SMITH, SARAH,ANN (2019) The Workplace Food Environment:
Exploring Interventions to Change Behaviours. Doctoral thesis, Durham University.
|PDF (PhD Thesis Sarah Smith FINAL) - Accepted Version|
Abstract: The Workplace Food Environment: Exploring Interventions to Change Behaviours. Sarah Ann Smith
It is recognised that the workplace is a promising setting in which to deliver health-promoting activities. However, the lack of evidence regarding the role of workplaces and the failure of many interventions to recognise and address the complexity of the work environment has been acknowledged. The research reported in this thesis aimed to better understand what constitutes an effective workplace intervention aimed at changing dietary behaviours. Multiple mixed methods research was used to answer the aims and objectives of this thesis. A quantitative systematic review with meta-analysis plus narrative summary was conducted and identified key theoretical behaviour change techniques underpinning successful workplace dietary interventions. Qualitative interviews with those responsible for delivering workplace interventions in the North East region provided evidence of several inter-linked factors within workplace settings that influence dietary behaviours. Findings suggest that workplaces under financial pressure (austerity) may result in a management decision to close onsite catering and canteens resulting in the workforce relying heavily on external sources of catering and food provision. An exploration of the broader workplace and neighbourhood food environment through onsite observations, gathering audit data, plus further qualitative interviews with food providers and users has begun to identify some simple, cost neutral interventions that are easily implemented that help the workforce engage in healthier dietary behaviours.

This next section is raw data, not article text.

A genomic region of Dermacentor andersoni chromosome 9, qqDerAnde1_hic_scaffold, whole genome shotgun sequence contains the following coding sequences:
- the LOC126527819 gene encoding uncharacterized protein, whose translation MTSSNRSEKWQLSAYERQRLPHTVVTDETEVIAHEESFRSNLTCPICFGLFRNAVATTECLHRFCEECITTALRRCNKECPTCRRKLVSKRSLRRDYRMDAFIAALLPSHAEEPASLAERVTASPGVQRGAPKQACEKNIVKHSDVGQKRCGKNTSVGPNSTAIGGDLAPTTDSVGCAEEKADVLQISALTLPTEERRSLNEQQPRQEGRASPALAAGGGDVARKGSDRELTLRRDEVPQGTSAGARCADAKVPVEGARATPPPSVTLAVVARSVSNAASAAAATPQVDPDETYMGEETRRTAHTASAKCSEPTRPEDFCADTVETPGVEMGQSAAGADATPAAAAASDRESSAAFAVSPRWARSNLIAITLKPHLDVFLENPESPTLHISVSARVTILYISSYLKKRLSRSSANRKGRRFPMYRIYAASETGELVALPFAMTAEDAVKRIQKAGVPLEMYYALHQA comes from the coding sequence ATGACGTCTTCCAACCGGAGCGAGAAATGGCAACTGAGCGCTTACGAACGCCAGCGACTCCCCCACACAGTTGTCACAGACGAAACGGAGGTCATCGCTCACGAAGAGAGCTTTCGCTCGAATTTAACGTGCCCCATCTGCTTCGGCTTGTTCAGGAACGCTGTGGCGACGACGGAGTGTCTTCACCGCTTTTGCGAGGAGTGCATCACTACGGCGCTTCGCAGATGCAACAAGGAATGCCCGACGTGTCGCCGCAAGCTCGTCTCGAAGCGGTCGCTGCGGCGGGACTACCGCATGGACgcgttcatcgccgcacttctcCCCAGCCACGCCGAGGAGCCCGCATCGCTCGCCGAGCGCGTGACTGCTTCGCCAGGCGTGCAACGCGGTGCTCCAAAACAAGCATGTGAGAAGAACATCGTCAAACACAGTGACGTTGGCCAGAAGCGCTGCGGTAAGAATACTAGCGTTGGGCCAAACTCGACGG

Results indicate that workplaces are appropriate settings for behaviour change. It is recommended that interventions that aim to improve dietary behaviours in workplace settings must be cost neutral, make use of workplace communication routes, address working patterns and work culture, engage management, provide peer support, and be employee guided. A complex systems approach is most favourable to address the wider context rather than individual behaviour change interventions that can exacerbate inequalities.
|Item Type:||Thesis (Doctoral)|
|Award:||Doctor of Philosophy|
|Keywords:||Workplace, Food Environment, Behaviour Change, Intervention|
|Faculty and Department:||Faculty of Social Sciences and Health > Sport and Exercise Sciences, Department of|
|Copyright:||Copyright of this thesis is held by the author|
|Deposited On:||03 Mar 2021 10:05|